Adult Learner

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We typically learn to understand many new concepts and skills through what we hear, but also what we can touch, see, and manipulate. Adults with hearing loss may have had life-long hearing loss or may have more recently developed progressive hearing loss, often due to age-related physical decline or noise exposure over their lifetime. For adults with hearing loss and/or processing difficulties, learning new skills or content can be more difficult if they do not have the appropriate support.

Main Ideas

Hearing is measured as the ability to hear sounds in the typical human range of approximately 20 - 20,000 Hz. Hearing loss typically impacts high frequency speech sounds (e.g., /sh/, /s/, /f/, /th/) more than other frequencies. It is important to recognize the variability among adults with hearing loss, and how hearing loss can differentially impact these individuals. Additionally, hearing aids and cochlear implants do not always completely restore hearing or support full language comprehension.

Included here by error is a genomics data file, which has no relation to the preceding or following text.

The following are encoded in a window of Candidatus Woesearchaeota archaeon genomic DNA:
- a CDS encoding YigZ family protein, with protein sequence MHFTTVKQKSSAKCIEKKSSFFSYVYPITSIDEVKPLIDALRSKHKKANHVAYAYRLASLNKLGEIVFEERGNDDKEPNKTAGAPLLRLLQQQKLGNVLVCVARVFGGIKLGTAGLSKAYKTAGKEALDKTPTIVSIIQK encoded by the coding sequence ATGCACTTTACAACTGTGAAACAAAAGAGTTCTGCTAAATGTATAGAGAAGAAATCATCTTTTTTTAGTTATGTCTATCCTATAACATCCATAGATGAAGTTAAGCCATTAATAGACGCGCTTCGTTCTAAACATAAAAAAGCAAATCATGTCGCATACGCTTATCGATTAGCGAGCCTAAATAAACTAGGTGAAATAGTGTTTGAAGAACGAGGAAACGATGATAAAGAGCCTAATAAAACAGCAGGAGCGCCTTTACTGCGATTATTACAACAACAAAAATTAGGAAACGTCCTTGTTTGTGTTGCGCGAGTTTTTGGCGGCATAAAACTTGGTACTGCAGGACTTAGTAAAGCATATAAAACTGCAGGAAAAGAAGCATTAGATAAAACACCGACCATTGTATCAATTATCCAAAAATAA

• Adults who have life-long hearing loss may use a signed and/or a spoken language, and often have clear communication preferences. Adults with life-long hearing loss are likely to have hearing parents, as 90% of deaf children are born to hearing parents. Research shows that deaf children of hearing parents can often suffer language deprivation as a result of delayed language exposure. These individuals may have lasting difficulties in areas like critical thinking, language skills, writing skills, and social awareness. Adults with life-long hearing loss are less likely to pursue post-secondary education.
  • Adults with progressive hearing loss face new challenges in learning, as their typical learning experiences may change with hearing loss. They may also experience increased anxiety and frustration with the newfound struggles to hear and communicate in certain situations. Adults with progressive hearing loss often have less experience with advocating and seeking supports for their hearing loss.

Another aspect of Hearing is Auditory Processing disorder. Adults with Auditory Processing difficulties may not have disordered Hearing that is impacted in the frequency ranges, but rather, struggle to understand the content and context of spoken language. This is due to a disconnect in their neural processing that can be caused by a myriad of factors that impact the brain, from premature birth to traumatic brain injuries.

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